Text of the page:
Orchard residents Jane Doherty Mitchell​, Kate Freeman, and Louis Godin gather donations for their new neighbors.  

A Neighborly Welcome

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Thursday February 25, 2016

When residents of the Orchard neighborhood in South Burlington heard that the nearby Ho Hum Motel was going to be renovated and converted to subsidized, affordable, permanent housing, they took it upon themselves to begin gathering supplies for their new neighbors to make their new residences warm and welcoming.

Resident Louis Godin is the man behind the supply drive. As an employee of the Shelburne Museum, he had just completed coordination of a food drive in his neighborhood in January and through conversation with neighbors, he found there was a strong interest in doing something to welcome the new residents of the Beacon Apartments. The 19 units began filling up in January; 12 have become occupied within the last few weeks, and only two vacancies remain.

Some of the furnishings were coordinated by the Champlain Housing Trust, such as beds from the site’s previous life as a motel. Safe Harbor’s participation in the “Essential Goods” program through ReSOURCE has provided other necessary household items for the apartments. This program allows individuals and families to obtain vouchers to receive donations of durable goods such as cookware, furniture, books, appliances, toys for kids, and even desktop computers. And Godin’s efforts along with those of neighbors have been making a noticeable impact.

A number of items have been collected so far, but more are needed. Donations have included measuring cups, measuring spoons, and pots and pans, but pantry goods like canned items and pastas are also needed. Other typical household items like sponges, dish soap, laundry detergent, garbage bags, paper towels, toilet paper, and cleaning supplies are all welcome.

According to Chris Donnelly of the Champlain Housing Trust, the conversation on conversion of the motel into apartments began in 2014. “In the fall of 2014, local organizations came together to replicate an effort happening around the country called the 100,000 Homes campaign. In this program, a survey is conducted of the homeless population that identifies the most vulnerable and establishes a goal to house them over time. In the Burlington area, about 60 people were identified in this group, and Champlain Housing Trust committed to helping find a way to house them. We’ve worked well with Safe Harbor and the housing authority, and the owner of the Ho Hum was willing to work creatively with us to try something new. The result was Beacon Apartments and we chose ‘Beacon’ as a subtle nod to the Orchard neighborhood; it’s a variety of apple that according to Wikipedia is cold-hardy and a cross between ‘Wealthy’ and ‘Malinda’ apples.”

Erin Ahearn, the Homeless Healthcare Program Manager for the Safe Harbor Health Center, a program of the Community Health Centers of Burlington, explained that the housing project is for people “who have been homeless and who have been determined to be among the most vulnerable on our local streets. That can be due to medical issues, emergency medical service use, etc. . . .substance abuse and/or mental health issues are present for some of this population and appropriate intervention and care will be coordinated for residents just as medical care is.”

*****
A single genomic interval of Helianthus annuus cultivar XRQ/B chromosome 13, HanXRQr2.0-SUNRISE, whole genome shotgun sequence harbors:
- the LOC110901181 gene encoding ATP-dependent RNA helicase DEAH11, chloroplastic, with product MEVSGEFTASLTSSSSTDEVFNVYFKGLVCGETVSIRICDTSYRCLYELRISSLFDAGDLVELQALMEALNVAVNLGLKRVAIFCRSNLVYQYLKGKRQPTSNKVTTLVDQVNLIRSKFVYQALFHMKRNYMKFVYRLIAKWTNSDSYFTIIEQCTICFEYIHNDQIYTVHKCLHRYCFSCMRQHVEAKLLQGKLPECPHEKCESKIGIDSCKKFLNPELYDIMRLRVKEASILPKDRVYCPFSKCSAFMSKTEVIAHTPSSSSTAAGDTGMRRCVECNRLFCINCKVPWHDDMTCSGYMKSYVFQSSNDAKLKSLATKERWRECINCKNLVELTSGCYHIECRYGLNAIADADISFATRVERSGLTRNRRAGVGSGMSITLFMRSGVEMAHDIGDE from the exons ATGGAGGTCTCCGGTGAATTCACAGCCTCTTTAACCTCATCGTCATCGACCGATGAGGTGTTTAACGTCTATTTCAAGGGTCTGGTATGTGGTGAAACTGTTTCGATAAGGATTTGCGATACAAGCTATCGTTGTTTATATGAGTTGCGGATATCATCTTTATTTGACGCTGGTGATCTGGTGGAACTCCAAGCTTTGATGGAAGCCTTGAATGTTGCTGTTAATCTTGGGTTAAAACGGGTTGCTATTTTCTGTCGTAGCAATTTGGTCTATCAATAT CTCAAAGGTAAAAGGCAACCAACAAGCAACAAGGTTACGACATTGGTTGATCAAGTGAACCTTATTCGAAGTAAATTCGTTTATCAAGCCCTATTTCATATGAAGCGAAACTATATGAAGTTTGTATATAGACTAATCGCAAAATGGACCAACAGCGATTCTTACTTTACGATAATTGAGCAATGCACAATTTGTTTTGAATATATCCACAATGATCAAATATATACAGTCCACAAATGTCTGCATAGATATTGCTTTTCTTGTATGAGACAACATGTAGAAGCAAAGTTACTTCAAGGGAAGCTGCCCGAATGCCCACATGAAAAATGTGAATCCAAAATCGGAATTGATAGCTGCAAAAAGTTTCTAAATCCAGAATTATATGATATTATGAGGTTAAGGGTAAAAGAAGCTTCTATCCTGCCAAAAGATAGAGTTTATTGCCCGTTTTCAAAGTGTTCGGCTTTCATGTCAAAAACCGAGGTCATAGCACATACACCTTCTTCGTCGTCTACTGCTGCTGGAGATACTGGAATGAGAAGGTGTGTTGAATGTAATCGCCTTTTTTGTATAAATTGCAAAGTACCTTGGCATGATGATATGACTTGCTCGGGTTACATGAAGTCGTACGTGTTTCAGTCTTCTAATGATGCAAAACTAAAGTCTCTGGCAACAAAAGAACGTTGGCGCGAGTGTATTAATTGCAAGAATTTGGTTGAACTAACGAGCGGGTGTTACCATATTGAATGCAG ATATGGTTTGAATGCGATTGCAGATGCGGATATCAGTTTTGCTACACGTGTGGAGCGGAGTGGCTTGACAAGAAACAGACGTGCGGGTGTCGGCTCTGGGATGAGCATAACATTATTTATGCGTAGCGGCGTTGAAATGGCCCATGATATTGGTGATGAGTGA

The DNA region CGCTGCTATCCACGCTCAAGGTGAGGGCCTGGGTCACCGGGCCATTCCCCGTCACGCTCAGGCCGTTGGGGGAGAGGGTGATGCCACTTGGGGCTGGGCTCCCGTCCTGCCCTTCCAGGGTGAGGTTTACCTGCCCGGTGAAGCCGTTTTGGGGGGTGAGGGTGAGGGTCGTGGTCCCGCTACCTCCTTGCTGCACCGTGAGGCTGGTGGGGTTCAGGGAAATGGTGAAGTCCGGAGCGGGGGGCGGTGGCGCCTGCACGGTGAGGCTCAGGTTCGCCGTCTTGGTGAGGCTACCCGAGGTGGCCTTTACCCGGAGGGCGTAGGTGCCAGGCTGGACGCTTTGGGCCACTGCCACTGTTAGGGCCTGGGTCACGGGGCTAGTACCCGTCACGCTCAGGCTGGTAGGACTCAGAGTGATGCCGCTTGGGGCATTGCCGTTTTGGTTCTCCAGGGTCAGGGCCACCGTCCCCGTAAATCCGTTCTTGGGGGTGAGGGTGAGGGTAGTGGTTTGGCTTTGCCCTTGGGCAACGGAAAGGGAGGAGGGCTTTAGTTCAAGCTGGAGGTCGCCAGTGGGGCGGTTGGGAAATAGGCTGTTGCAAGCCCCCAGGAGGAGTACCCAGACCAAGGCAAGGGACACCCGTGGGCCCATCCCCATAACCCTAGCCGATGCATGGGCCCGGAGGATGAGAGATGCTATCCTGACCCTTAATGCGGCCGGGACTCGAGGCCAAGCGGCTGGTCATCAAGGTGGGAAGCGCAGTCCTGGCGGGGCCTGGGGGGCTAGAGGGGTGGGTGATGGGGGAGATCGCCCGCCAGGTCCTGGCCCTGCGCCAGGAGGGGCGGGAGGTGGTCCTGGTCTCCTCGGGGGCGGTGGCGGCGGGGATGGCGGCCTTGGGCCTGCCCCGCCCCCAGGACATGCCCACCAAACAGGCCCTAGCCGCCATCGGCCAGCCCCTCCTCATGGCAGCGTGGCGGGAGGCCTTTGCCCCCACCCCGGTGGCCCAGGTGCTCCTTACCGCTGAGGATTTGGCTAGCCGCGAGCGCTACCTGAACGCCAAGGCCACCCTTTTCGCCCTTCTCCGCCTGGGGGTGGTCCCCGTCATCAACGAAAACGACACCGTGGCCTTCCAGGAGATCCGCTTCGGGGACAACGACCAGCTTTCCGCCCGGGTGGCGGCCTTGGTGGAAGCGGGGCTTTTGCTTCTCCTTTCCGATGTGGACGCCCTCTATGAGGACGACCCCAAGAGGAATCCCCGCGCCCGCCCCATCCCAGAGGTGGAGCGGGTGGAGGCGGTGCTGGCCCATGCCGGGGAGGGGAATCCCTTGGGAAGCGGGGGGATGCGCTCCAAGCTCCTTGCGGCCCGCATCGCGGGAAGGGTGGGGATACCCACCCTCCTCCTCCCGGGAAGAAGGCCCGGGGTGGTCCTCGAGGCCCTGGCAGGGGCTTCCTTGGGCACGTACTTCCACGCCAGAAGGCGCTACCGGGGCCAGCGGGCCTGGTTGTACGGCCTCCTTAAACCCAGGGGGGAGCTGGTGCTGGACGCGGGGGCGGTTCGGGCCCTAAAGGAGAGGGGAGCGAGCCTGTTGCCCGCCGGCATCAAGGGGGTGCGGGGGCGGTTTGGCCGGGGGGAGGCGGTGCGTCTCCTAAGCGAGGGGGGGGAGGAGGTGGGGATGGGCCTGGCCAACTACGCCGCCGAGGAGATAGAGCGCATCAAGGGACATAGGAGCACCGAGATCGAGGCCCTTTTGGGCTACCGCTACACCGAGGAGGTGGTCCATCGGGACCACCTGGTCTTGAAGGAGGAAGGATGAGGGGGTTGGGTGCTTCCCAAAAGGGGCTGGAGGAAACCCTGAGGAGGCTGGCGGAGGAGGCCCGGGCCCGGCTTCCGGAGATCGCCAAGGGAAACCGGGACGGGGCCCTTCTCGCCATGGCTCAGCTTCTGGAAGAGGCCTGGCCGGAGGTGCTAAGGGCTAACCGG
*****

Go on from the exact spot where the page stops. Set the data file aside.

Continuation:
“Our goal is to permanently move people out of homelessness and into housing, while simultaneously addressing the challenges that contributed to their being in that position in the first place,” Ahearn added.

In order to accommodate resident needs, full case management will be available to residents on-site, seven days a week. Champlain Housing Trust has used one unit (additional to the 19) for a “night manager” who lives on site. This person, along with Krysten Farrell, also of the Champlain Housing Trust, will help people establish and/or maintain benefits like health coverage and income, as well as get them connected to the community through vocational and volunteer services. Finding local amenities like the library, transferring their mail to their new addresses, and helping people navigate basic living skills (if needed) will also be a priority.

Although The Champlain Housing Trust has a lease agreement for 15 years with the owner and was provided a $500,000 grant from the Vermont Housing and Conservation Board to rehab the rooms into apartments, they still have a gap that they are seeking funds to fill. The services provided at Beacon Apartments are being funded by UVM Medical Center, United Way of Chittenden County, and the Fanny Allen Foundation.

Champlain Housing Trust is committed to evaluating the impact of Beacon Apartments and sharing this information with the community. Donnelly said, “Part of what we believe we’ll be able to show will be that Beacon Apartments will reduce taxpayer dollars being spent for medical care and motel housing vouchers when it’s cold. And we believe we’ll be able to demonstrate better health and increased stability in the new residents’ lives.”

Donnelly added, “We’re very appreciative of neighbors stepping forward and very thoughtfully and respectfully asking how they can help. We welcome feedback and advice, and I am happy to answer any questions people might have.”

Godin reports that the response from the neighborhood has been fantastic, “We are just a community helping neighbors,” he said.

SOURCE: Corey Burdick, Correspondent